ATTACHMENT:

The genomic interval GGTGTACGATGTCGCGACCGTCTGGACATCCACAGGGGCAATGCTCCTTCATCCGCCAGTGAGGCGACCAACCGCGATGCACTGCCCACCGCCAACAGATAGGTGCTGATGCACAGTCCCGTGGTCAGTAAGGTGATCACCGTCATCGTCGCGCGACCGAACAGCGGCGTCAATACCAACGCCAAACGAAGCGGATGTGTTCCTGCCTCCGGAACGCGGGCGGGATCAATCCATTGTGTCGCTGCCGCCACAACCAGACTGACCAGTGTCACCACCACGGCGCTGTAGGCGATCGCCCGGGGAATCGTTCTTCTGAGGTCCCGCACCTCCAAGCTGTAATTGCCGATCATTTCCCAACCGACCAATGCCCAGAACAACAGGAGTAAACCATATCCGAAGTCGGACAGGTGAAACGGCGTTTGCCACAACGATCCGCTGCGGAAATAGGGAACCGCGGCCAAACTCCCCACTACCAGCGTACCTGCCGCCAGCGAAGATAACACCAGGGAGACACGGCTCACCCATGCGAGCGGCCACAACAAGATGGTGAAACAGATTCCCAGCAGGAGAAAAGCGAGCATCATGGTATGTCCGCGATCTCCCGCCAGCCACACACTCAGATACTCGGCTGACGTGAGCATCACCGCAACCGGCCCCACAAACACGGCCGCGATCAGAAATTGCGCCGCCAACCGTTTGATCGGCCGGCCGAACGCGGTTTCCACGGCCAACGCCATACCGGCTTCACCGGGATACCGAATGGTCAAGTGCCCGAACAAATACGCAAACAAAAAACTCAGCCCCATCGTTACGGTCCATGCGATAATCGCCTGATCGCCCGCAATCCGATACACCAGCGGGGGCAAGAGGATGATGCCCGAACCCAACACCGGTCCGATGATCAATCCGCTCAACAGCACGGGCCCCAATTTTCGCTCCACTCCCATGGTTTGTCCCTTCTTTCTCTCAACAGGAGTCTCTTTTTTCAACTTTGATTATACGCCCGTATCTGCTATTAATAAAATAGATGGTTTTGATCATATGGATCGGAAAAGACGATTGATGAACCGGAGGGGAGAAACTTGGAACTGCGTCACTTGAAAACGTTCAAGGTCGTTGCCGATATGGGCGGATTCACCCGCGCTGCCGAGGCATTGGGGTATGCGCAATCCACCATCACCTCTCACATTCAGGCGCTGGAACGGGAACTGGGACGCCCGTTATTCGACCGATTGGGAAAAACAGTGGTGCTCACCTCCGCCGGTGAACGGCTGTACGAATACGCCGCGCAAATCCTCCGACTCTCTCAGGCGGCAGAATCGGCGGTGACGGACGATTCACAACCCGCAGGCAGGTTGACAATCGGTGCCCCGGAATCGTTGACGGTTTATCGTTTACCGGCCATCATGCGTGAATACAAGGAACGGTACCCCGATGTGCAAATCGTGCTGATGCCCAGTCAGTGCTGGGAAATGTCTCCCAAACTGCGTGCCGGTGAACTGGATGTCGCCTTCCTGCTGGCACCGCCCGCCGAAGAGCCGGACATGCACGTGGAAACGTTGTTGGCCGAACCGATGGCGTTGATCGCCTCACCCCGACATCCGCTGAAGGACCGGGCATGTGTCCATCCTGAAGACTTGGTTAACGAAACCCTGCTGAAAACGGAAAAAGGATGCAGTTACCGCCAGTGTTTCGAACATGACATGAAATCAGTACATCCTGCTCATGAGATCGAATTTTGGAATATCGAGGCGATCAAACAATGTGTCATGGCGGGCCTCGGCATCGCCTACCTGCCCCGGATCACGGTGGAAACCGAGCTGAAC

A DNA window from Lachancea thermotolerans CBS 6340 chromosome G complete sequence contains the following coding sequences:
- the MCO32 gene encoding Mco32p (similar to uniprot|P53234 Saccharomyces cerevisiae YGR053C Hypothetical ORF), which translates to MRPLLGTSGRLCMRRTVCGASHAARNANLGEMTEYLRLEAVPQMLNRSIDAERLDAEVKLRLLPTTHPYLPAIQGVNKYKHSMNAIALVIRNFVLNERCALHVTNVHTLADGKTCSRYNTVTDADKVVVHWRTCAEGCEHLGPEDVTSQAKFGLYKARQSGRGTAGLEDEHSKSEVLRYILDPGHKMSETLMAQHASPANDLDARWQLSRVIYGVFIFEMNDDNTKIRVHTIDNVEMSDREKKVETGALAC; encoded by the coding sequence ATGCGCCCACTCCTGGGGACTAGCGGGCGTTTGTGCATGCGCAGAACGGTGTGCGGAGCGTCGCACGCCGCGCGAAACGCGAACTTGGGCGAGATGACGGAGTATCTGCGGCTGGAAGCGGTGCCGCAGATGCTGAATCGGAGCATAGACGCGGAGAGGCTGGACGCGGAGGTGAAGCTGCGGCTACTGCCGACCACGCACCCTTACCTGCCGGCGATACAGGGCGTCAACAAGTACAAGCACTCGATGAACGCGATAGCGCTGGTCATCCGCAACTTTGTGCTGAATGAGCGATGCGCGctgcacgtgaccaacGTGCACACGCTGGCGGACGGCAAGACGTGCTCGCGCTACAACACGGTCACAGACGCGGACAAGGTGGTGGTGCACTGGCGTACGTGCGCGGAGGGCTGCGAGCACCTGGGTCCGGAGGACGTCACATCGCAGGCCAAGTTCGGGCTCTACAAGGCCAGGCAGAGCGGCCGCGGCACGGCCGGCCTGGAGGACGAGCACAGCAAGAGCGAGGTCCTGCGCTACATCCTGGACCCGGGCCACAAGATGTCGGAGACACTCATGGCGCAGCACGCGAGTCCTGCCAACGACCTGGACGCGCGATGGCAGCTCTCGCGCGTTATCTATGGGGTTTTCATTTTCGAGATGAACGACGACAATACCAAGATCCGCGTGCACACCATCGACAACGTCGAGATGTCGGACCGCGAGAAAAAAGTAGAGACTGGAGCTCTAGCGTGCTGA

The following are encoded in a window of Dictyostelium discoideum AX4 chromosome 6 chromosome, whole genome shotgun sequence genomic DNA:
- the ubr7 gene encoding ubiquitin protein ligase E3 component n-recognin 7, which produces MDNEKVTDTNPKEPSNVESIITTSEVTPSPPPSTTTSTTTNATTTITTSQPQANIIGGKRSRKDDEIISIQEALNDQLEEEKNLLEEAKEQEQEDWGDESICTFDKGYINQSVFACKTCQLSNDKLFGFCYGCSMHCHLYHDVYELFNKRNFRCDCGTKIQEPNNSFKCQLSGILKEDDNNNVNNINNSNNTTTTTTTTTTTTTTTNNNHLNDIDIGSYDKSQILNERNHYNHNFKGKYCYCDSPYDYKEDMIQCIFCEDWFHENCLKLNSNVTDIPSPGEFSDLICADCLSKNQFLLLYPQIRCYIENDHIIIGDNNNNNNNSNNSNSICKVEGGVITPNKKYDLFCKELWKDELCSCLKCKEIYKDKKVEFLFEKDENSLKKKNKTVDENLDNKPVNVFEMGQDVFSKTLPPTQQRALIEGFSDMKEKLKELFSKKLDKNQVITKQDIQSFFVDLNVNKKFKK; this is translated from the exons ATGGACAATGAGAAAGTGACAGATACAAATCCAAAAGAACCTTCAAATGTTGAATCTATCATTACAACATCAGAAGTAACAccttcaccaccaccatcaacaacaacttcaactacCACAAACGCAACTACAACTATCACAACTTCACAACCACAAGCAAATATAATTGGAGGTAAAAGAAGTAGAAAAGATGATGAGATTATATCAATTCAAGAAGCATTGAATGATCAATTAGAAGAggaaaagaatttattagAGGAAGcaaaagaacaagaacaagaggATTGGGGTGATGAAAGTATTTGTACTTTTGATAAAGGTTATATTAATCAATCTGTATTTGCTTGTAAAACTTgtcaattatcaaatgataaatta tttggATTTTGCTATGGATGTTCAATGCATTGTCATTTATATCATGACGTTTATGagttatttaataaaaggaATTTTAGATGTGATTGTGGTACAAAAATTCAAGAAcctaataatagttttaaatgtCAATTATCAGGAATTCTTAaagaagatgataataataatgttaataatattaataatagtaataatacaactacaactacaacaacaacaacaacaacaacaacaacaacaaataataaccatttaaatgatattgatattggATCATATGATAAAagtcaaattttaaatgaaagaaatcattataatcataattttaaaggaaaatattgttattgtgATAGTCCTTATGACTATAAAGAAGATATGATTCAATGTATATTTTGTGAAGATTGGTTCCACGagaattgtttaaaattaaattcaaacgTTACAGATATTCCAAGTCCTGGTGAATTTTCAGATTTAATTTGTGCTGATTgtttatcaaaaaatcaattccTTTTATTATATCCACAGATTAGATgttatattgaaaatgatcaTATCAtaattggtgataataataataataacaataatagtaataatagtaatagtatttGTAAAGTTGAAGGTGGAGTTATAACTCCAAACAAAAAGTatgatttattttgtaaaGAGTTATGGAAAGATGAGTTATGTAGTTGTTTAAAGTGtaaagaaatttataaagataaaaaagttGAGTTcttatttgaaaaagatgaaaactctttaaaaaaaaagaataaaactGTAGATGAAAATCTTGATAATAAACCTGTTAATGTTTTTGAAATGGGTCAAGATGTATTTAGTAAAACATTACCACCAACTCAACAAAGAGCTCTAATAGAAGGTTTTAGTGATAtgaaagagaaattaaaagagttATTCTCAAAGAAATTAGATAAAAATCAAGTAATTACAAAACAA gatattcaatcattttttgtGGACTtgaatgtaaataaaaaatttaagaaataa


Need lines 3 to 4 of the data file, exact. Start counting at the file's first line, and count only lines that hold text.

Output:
- the MCO32 gene encoding Mco32p (similar to uniprot|P53234 Saccharomyces cerevisiae YGR053C Hypothetical ORF), which translates to MRPLLGTSGRLCMRRTVCGASHAARNANLGEMTEYLRLEAVPQMLNRSIDAERLDAEVKLRLLPTTHPYLPAIQGVNKYKHSMNAIALVIRNFVLNERCALHVTNVHTLADGKTCSRYNTVTDADKVVVHWRTCAEGCEHLGPEDVTSQAKFGLYKARQSGRGTAGLEDEHSKSEVLRYILDPGHKMSETLMAQHASPANDLDARWQLSRVIYGVFIFEMNDDNTKIRVHTIDNVEMSDREKKVETGALAC; encoded by the coding sequence ATGCGCCCACTCCTGGGGACTAGCGGGCGTTTGTGCATGCGCAGAACGGTGTGCGGAGCGTCGCACGCCGCGCGAAACGCGAACTTGGGCGAGATGACGGAGTATCTGCGGCTGGAAGCGGTGCCGCAGATGCTGAATCGGAGCATAGACGCGGAGAGGCTGGACGCGGAGGTGAAGCTGCGGCTACTGCCGACCACGCACCCTTACCTGCCGGCGATACAGGGCGTCAACAAGTACAAGCACTCGATGAACGCGATAGCGCTGGTCATCCGCAACTTTGTGCTGAATGAGCGATGCGCGctgcacgtgaccaacGTGCACACGCTGGCGGACGGCAAGACGTGCTCGCGCTACAACACGGTCACAGACGCGGACAAGGTGGTGGTGCACTGGCGTACGTGCGCGGAGGGCTGCGAGCACCTGGGTCCGGAGGACGTCACATCGCAGGCCAAGTTCGGGCTCTACAAGGCCAGGCAGAGCGGCCGCGGCACGGCCGGCCTGGAGGACGAGCACAGCAAGAGCGAGGTCCTGCGCTACATCCTGGACCCGGGCCACAAGATGTCGGAGACACTCATGGCGCAGCACGCGAGTCCTGCCAACGACCTGGACGCGCGATGGCAGCTCTCGCGCGTTATCTATGGGGTTTTCATTTTCGAGATGAACGACGACAATACCAAGATCCGCGTGCACACCATCGACAACGTCGAGATGTCGGACCGCGAGAAAAAAGTAGAGACTGGAGCTCTAGCGTGCTGA

The following are encoded in a window of Dictyostelium discoideum AX4 chromosome 6 chromosome, whole genome shotgun sequence genomic DNA: